Very few pitchers in the history of baseball are anything like Cliff Lee. His triumphant career turnaround at the age of 29 quickly saw him go from failed prospect to Cy Young winner, seemingly out of nowhere. In 2007, Lee was all but done with the Indians and the fans were done with him. In 2008, he was the best pitcher in the world. The question that remains for baseball teams in 2013 though is whether or not he can continue to be great past this year and whether or not he's as valuable as his upcoming price tag.
Because it's going to cost them at least their best prospect for the rights to possibly acquire their most expensive player. That's like getting a divorce and then first having to give your son to the lawyer before you pay him or her $500 an hour.
From 2002 to 2007, Lee went 54-36 with an ERA of 4.64, 6.7 K/9, 3.1 BB/9 and an ERA+ of 94 in 741.2 innings.
Since 2008, Lee has gone 81-46 with an ERA of 2.91, 8.0 K/9, 1.3 BB/9 and an ERA+ of 140 in 1255.2 innings.
Lee has walked 187 batters since 2008. Nolan Ryan walked 200+ in a season twice in his career. In a "down season" in 2012, Lee led the major in BB/9 and K/BB ratio. This year he hasn't fallen off a bit and he's still one of the best pitchers in the world even if the Phillies are starting to really feel the consequences of signing a bunch of 30-plus-year-old baseball players to nine figure deals.
Lee is the most valuable trade commodity that they have and they might need to find someone that's willing to part with at least one high-profile prospect that's going to help Domonic Brown bridge the gap between a fairly dominant era in Phillies baseball to a fairly daunting one.
Ryan Howard is signed through 2016.
Jimmy Rollins is signed through 2014 and has a vesting option for 2015.
Roy Halladay is going to fall way short of his 2014 vesting option, lucky for Philadelphia.
Cole Hamels is signed through 2018 on a $153 million contract.
Jonathan Papelbon is signed for $50 million through 2015 with a 2016 vesting option.
At 49-56 as of this writing, following an 81-81 finish last year, the Phillies are likely headed into rebuild mode but having to do so with a significant amount of cash committed to some fairly old players like Howard and Rollins yet don't have a ton of talent on the farm system to start replenishing the major league roster. Their top prospect Jesse Biddle is walking 5.1 batters per nine with double-A Reading. Another pitcher, Ethan Martin, is talking 5.2 batters per nine for triple-A Lehigh Valley.
Never could it be more apparent that a team needs to sell and the Phillies only piece of significant value is Lee, but what should be teams willing to give up for a 34-year-old pitcher that's owed a minimum of $62.5 million over the next two years?
Remember when I said that few pitchers are like Cliff Lee? It wasn't that long ago, stoner. Well, that's still quite true but Baseball-Reference still lists Lee's ten similar pitchers by Similarity Scores thorough age 33:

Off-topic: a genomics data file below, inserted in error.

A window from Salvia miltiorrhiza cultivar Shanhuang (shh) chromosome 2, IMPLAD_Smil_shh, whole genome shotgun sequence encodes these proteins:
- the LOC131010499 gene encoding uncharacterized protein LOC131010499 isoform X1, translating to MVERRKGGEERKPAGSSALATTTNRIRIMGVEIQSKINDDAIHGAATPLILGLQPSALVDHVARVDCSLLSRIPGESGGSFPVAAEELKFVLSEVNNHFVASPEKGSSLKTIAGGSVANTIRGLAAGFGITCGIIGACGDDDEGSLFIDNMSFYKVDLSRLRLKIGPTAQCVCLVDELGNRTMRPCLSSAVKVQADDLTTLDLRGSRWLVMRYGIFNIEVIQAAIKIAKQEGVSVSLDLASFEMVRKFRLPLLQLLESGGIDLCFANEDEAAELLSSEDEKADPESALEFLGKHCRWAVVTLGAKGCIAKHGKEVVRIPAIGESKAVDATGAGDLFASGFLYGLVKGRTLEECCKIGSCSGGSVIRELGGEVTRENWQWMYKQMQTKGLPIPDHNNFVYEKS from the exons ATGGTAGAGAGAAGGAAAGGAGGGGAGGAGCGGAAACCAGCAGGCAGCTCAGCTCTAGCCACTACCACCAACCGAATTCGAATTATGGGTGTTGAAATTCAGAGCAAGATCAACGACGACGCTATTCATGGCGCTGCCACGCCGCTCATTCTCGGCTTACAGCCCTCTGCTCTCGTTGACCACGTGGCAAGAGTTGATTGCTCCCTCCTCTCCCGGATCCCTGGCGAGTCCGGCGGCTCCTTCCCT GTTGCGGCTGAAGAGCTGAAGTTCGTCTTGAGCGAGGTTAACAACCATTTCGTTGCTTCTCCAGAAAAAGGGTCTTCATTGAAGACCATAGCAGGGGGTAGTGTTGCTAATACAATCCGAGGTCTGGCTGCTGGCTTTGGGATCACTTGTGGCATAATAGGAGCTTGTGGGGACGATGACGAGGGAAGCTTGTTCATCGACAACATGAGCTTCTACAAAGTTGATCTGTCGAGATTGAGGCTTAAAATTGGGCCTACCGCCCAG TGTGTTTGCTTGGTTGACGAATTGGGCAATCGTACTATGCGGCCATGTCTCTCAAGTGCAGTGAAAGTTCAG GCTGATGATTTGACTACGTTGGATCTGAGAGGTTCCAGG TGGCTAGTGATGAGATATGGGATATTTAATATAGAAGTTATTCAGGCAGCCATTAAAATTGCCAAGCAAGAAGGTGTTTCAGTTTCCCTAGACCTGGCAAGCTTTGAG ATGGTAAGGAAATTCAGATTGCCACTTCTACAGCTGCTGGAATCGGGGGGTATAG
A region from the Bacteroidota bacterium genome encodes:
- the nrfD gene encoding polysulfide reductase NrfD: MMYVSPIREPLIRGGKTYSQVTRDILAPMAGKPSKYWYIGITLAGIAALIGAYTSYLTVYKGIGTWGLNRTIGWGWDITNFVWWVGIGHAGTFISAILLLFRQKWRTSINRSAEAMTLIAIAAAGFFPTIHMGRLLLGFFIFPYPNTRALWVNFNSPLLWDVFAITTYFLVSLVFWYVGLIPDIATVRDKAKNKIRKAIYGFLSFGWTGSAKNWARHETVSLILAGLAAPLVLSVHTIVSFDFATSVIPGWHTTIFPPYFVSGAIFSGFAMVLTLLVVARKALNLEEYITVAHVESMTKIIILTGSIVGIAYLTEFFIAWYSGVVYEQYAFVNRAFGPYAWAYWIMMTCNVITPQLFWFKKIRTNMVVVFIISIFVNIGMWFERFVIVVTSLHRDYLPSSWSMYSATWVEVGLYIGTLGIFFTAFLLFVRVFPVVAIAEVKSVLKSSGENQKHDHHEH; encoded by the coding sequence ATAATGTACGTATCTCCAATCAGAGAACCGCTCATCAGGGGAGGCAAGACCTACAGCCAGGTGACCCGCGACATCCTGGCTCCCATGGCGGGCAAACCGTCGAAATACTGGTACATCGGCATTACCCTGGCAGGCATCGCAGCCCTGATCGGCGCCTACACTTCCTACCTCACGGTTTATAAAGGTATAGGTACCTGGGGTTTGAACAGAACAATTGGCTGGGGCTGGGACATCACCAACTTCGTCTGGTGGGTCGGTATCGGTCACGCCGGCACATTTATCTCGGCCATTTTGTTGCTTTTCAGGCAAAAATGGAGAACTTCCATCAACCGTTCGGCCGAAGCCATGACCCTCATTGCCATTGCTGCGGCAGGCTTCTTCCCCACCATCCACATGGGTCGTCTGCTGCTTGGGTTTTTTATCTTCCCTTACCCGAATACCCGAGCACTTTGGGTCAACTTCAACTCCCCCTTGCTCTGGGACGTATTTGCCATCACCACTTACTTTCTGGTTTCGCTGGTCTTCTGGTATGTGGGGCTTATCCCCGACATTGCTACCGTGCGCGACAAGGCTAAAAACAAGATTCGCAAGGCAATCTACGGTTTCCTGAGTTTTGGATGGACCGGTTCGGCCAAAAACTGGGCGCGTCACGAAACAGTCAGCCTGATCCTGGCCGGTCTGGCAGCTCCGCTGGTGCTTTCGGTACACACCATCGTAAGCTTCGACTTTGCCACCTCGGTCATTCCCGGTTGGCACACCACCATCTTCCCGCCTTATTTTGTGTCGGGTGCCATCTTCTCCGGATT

- Tom Browning. Made nine starts after 33.
- Jack McDowell. Made zero starts after 33.
- Larry Jansen. Pitched 34.2 innings after 33.
- Mike Flanagan. Pitched 852 innings after 33 with 121 starts and 106 relief appearances with an ERA of 4.10.
- Bartolo Colon. Made 37 starts in the three years after turning 34. Returned after a year off and now at age 40 was named an All-Star, leading the league in BB/9.
- Dennis Leonard. Missed his age 33 and 34 season, had one more season at age 35 with an ERA of 4.44.
- Matt Morris. Did not pitch after 33.
- Denny Neagle. Made seven starts after 33.
- Ramon Martinez. Did not pitch after 33.
- Scott Sanderson. Made 121 starts after 33, going 48-43 with an ERA of 4.47.
The most successful in this bunch after their age 33 season were Flanagan (not that successful), Colon and Sanderson. Of course, none of these pitchers leading up to turning 34 were as good as Lee, and already this year he has proven to be more successful than pretty much all of those guys.
I am not going to sit here and argue that Lee is anything like Denny Neagle, though that would be fun and controversial and I could be like one of those guys named Rick Reilly that just says shit to say shit. But every pitcher is fragile and every pitcher is more fragile as they climb up their thirties. The Phillies wouldn't have to look far to see that.
When Roy Halladay was 34, he went 19-6 with an ERA of 2.35 for the Phillies. He finished 2nd in the Cy Young the year after winning the Cy Young. He was the best pitcher in the world for a stretch from 29 to 34, just like Lee.
Since then, he has made 32 starts with an ERA of 5.24 and he will have been paid $40 million for that. So what would a team have traded for Halladay had they been able to predict the future? I'm assuming the answer is "nothing" but obviously you aren't going to get nothing for Lee just because of what happened to Halladay. But just that reminder alone should depress the return value for Lee.
That is ludicrous.